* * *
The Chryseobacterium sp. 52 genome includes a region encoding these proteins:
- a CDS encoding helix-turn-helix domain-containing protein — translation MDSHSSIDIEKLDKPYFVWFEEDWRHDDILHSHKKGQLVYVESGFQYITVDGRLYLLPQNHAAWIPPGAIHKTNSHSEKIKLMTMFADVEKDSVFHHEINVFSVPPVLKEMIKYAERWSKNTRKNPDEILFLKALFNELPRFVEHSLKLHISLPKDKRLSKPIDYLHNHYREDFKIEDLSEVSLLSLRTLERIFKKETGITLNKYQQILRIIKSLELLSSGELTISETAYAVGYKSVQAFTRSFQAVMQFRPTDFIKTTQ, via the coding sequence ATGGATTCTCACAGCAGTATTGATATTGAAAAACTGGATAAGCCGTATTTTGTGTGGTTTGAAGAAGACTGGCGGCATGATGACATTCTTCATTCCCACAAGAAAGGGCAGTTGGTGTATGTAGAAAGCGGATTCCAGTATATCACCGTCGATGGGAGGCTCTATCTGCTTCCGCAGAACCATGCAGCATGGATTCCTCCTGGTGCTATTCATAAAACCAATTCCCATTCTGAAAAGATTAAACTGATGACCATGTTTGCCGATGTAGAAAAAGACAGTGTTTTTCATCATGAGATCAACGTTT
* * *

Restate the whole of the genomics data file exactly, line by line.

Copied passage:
The Chryseobacterium sp. 52 genome includes a region encoding these proteins:
- a CDS encoding helix-turn-helix domain-containing protein — translation MDSHSSIDIEKLDKPYFVWFEEDWRHDDILHSHKKGQLVYVESGFQYITVDGRLYLLPQNHAAWIPPGAIHKTNSHSEKIKLMTMFADVEKDSVFHHEINVFSVPPVLKEMIKYAERWSKNTRKNPDEILFLKALFNELPRFVEHSLKLHISLPKDKRLSKPIDYLHNHYREDFKIEDLSEVSLLSLRTLERIFKKETGITLNKYQQILRIIKSLELLSSGELTISETAYAVGYKSVQAFTRSFQAVMQFRPTDFIKTTQ, via the coding sequence ATGGATTCTCACAGCAGTATTGATATTGAAAAACTGGATAAGCCGTATTTTGTGTGGTTTGAAGAAGACTGGCGGCATGATGACATTCTTCATTCCCACAAGAAAGGGCAGTTGGTGTATGTAGAAAGCGGATTCCAGTATATCACCGTCGATGGGAGGCTCTATCTGCTTCCGCAGAACCATGCAGCATGGATTCCTCCTGGTGCTATTCATAAAACCAATTCCCATTCTGAAAAGATTAAACTGATGACCATGTTTGCCGATGTAGAAAAAGACAGTGTTTTTCATCATGAGATCAACGTTT